Third-generation iPads are replacing 800 pages per week of written notes per week for medical students.
Upon arriving at Penn, incoming first-year and second-year medical students at the Perelman School of Medicine each received a 32 GB iPad as a gift to kick off the year.
In the past, the Medical School would collate and copy paper-based course materials and deliver them to students’ mailboxes, totalling more than 3 million sheets of paper per year.
But the school’s iPad program aims to do much more than reduce paper costs or help the environment. It represents a shift toward a new way to teach and practice medicine.
Several other medical schools have provided their students with iPads in the past two years, recognizing their potential to create a portable and interactive learning environment.
At Penn, the idea to bring iPads to the curriculum didn’t come until last winter.
“We wanted to go into this thinking, ‘What are the things we need to do to make sure this actually works?’” said Gail Morrison, senior vice dean for education and director of the Office of Academic Programs at the Medical School.
A great deal of work took place behind the scenes before the school formally rolled out the program. The school’s curriculum developers worked closely with the Department of Information Technology to increase wireless connectivity in classrooms.
“You have 100 students in a classroom, but there are 100 more right across the hall, and most students have more than one device that’s wireless,” Morrison said.
Through the program, Penn is aiming to do more than just digitize paper materials.
“We wanted to expand and improve on [our resources] at the same time,” said Neal Rubinstein, associate professor of cell and developmental biology.
Using a program called iBooks Author, professors can create multi-touch textbooks that can include pictures, videos, interactive diagrams and hyperlinks. Students can type notes on the margins and highlight content.
“We discovered that we could tailor material to our own courses,” Rubinstein said. “And the other nice thing is if we want to change anything in the slides last minute — which we all do — we can.”
Third-year medical and doctoral student Christian Hinderer believes the iPads may make lectures more productive.
“During class, often you’ll hear everyone shuffling through their notes, only to find that slide wasn’t in there,” he said.
“Faculty are finding this a pleasure to use, and it’s going to free our time to produce new materials,” Rubinstein said.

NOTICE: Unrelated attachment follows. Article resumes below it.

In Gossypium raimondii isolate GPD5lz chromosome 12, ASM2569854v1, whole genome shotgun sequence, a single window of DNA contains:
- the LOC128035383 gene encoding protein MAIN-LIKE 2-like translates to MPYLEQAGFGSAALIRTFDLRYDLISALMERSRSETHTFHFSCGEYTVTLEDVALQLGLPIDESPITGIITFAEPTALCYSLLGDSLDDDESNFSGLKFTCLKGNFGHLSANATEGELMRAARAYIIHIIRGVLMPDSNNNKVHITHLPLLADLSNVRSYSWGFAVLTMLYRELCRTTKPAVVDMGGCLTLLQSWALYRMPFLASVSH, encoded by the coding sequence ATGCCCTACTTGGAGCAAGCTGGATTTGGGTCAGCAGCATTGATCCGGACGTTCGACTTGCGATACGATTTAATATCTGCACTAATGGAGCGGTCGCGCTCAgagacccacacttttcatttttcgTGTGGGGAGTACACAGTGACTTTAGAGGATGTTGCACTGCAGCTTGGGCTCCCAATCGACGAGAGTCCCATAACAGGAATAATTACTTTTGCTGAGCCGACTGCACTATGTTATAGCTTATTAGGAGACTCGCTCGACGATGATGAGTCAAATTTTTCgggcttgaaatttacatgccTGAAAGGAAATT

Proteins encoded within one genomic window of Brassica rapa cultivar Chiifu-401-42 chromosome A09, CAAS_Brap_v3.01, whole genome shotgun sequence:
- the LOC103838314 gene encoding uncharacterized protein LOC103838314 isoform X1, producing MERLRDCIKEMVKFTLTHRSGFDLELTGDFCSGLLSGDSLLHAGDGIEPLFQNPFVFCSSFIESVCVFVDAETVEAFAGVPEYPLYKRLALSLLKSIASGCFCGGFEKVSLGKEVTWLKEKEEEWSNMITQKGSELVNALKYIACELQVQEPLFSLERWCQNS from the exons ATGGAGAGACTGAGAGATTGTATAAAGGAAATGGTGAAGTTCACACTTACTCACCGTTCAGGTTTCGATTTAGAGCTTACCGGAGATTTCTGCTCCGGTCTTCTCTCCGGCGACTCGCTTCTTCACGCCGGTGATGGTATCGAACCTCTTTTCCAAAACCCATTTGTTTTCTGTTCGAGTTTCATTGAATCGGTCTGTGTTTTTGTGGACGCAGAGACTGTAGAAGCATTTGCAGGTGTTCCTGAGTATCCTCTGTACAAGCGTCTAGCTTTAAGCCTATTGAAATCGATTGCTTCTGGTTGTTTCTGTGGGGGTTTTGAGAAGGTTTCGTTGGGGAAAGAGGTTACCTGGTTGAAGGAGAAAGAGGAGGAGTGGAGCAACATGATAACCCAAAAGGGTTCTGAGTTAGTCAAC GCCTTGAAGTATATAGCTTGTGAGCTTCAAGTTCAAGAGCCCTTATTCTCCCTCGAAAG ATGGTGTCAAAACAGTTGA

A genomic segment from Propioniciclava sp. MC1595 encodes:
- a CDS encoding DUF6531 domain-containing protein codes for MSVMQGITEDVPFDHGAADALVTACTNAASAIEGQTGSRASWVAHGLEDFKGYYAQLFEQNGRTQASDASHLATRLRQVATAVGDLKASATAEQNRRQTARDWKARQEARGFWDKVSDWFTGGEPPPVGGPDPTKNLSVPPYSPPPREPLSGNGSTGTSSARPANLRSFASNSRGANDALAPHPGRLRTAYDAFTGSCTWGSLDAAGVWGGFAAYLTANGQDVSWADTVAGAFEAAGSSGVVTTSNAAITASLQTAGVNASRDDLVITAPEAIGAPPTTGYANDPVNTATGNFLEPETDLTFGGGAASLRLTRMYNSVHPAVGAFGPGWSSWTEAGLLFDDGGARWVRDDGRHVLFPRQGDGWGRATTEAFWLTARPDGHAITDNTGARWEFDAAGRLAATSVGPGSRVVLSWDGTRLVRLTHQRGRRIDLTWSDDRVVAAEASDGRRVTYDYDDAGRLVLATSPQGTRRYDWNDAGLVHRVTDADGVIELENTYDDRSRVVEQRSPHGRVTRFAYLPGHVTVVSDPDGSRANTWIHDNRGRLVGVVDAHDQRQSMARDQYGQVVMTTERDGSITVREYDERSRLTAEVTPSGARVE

He explained that professors are now able to quickly update a slide or page of an iBook, and that “the key is to give the most accurate information.”
Before formally implementing the initiative, the Medical School ran a pilot program in order to get students’ feedback.
Third-year medical and doctoral student Jerome Molleston had been using his own personal iPad for six months before he was approached about participating in the pilot.
“I had been doing it ad hoc — I already did everything completely electronically,” he said.
Second-year medical student Maren Shapiro was initially reluctant about replacing paper with iPads.
“It was tough the first week, but I found I could easily take notes using a stylus,” she said.
The iPads given to students are entirely customizable, with nothing pre-loaded. Students are able to download and organize materials as they see fit, as well as choose which apps to use for note taking and clinical work. Some choose to use a Bluetooth keyboard, while others continue to take notes on their paper binders and use the iPad to watch lectures.
During their work at the Hospital of the University of Pennsylvania, students can access patient data in the hospital’s encrypted network through their iPads.
“You can zoom into a specific EKG wave and tell [the patient] what’s happening in one specific heartbeat,” Molleston said.
Physicians can also use the same resources if they have their own iPad.
“A couple of doctors started bringing in their iPads after seeing that I brought mine in every day,” Molleston said. “I think a transition is going to happen very quickly.”
“I think it’s very exciting,” Morrison added. “Knowing how medicine was when I came through to where it is today, it’s what they’d write about in books. This is the start of a disruptive innovation.”